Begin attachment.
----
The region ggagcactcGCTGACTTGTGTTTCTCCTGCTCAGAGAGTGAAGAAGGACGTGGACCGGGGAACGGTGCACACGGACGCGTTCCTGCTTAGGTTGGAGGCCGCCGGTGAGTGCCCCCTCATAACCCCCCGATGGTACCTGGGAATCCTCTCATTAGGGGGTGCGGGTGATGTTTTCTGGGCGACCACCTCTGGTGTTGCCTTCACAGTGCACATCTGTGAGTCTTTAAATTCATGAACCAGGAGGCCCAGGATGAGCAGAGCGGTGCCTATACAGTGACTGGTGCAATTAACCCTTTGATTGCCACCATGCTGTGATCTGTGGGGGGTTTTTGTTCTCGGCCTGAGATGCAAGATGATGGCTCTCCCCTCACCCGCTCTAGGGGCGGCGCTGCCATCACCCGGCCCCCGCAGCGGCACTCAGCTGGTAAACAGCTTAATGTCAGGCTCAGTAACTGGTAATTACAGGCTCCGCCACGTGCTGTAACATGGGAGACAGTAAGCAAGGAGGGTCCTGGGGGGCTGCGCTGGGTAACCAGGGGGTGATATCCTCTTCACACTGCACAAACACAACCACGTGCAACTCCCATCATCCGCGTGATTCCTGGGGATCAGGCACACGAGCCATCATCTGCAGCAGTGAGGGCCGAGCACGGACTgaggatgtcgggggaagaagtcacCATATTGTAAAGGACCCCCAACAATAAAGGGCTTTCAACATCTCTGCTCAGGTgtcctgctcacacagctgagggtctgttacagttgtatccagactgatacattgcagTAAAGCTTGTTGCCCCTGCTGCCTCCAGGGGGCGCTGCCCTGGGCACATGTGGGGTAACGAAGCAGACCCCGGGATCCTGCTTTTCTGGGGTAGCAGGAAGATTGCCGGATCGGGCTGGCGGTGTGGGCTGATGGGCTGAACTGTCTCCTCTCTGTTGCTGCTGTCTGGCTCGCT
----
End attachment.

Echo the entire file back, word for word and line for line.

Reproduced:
The region ggagcactcGCTGACTTGTGTTTCTCCTGCTCAGAGAGTGAAGAAGGACGTGGACCGGGGAACGGTGCACACGGACGCGTTCCTGCTTAGGTTGGAGGCCGCCGGTGAGTGCCCCCTCATAACCCCCCGATGGTACCTGGGAATCCTCTCATTAGGGGGTGCGGGTGATGTTTTCTGGGCGACCACCTCTGGTGTTGCCTTCACAGTGCACATCTGTGAGTCTTTAAATTCATGAACCAGGAGGCCCAGGATGAGCAGAGCGGTGCCTATACAGTGACTGGTGCAATTAACCCTTTGATTGCCACCATGCTGTGATCTGTGGGGGGTTTTTGTTCTCGGCCTGAGATGCAAGATGATGGCTCTCCCCTCACCCGCTCTAGGGGCGGCGCTGCCATCACCCGGCCCCCGCAGCGGCACTCAGCTGGTAAACAGCTTAATGTCAGGCTCAGTAACTGGTAATTACAGGCTCCGCCACGTGCTGTAACATGGGAGACAGTAAGCAAGGAGGGTCCTGGGGGGCTGCGCTGGGTAACCAGGGGGTGATATCCTCTTCACACTGCACAAACACAACCACGTGCAACTCCCATCATCCGCGTGATTCCTGGGGATCAGGCACACGAGCCATCATCTGCAGCAGTGAGGGCCGAGCACGGACTgaggatgtcgggggaagaagtcacCATATTGTAAAGGACCCCCAACAATAAAGGGCTTTCAACATCTCTGCTCAGGTgtcctgctcacacagctgagggtctgttacagttgtatccagactgatacattgcagTAAAGCTTGTTGCCCCTGCTGCCTCCAGGGGGCGCTGCCCTGGGCACATGTGGGGTAACGAAGCAGACCCCGGGATCCTGCTTTTCTGGGGTAGCAGGAAGATTGCCGGATCGGGCTGGCGGTGTGGGCTGATGGGCTGAACTGTCTCCTCTCTGTTGCTGCTGTCTGGCTCGCT